PC membership has soared to record levels and there is every indication that they will build on their electoral successes. Plaid Cymru currently has about 8000 members, to WGP’s 400 or so. It has 3 MPs out of 40 in Wales (compared to UK Greens one out 650). It has 206 councillors in Wales, compared to WGP’s zero and GPEW’s 139 in the whole of England and Wales.

So this is what we are up against. In my local area, Bridgend, we have built a rapport with local Plaid Cymru members and worked closely with them on ‘Bridgend Against the Bedroom Tax’ in particular, and have informal agreements to ensure we avoid getting in each others way in our target wards. We are, I believe, seen as more or less equal parties working co-operatively for shared objectives. I see the relationship growing and being of mutual benefit.

The current Wales Green Party officers seem set against attempting to do anything similar at a Wales level, citing historical issues that bear little relevance to current realities. And of course we would be in a pretty weak bargaining position, given the figures above. We could not expect equal shares in any electoral pact for sure. But if we do not come to some arrangement, we risk being obliterated. I happen to believe that Leanne Wood would welcome having her own ecosocialist principles endorsed by the Green Party – GPEW, if not WGP, is a bigger party, and it would, after all, be little more than an extension of, and recognition of, the fact that we are already formal allies in Brussels with GPEW and PC MEPs sitting and working together as part of the Green/EFA grouping.

It also follows in the growing recognition of left wing factions having to pool their resources and build a spirit of co-operation if we are ever going to defeat the neo-liberal caucus represented by the big three parties and the right wing fringe parties – at the ballot box at least. This is the rationale behind the PAAA and Left Unity, for example. In this respect, working with Plaid Cymru makes even more sense as here in Wales they are an electoral force already. A Welsh Ecosocialist Alliance could well provide electoral credibility for left wing alliances across the UK. If Leanne Wood was able to take most of the credit for that, I am sure she would buy into it. In her own words:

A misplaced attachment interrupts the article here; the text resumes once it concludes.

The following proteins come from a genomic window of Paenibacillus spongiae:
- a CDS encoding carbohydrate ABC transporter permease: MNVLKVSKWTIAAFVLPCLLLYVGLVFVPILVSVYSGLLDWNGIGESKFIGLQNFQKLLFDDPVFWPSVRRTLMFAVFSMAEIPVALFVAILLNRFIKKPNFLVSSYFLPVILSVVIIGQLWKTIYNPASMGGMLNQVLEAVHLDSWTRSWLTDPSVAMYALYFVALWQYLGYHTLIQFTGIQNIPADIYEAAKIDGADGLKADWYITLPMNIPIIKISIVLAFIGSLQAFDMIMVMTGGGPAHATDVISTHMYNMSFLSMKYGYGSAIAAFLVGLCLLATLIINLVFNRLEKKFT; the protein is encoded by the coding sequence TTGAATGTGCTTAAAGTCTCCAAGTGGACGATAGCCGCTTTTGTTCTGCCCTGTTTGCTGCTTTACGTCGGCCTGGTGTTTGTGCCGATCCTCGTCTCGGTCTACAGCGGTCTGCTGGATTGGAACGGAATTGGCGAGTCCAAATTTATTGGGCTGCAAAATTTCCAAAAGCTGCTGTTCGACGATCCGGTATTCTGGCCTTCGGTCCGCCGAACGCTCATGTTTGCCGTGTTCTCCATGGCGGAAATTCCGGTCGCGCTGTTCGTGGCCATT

“Plaid Cymru genuinely wants to support people in England who want to rebalance political and economic power. Our party is co-operative, internationalist and of the left. We will work with progressives of any hue in England who want to decentralise. We are also prepared to actively support a new Left party in England.”

Irrespective of the views of some in WGP and GPEW, I am personally determined that one of the hues Plaid Cymru work with in Wales will be Green. I think that both Leanne and I share not just ecosocialist principles, but an understanding that it has to be about change on the ground – positive changes to people’s lives – ahead of any party sectarianism. So be it.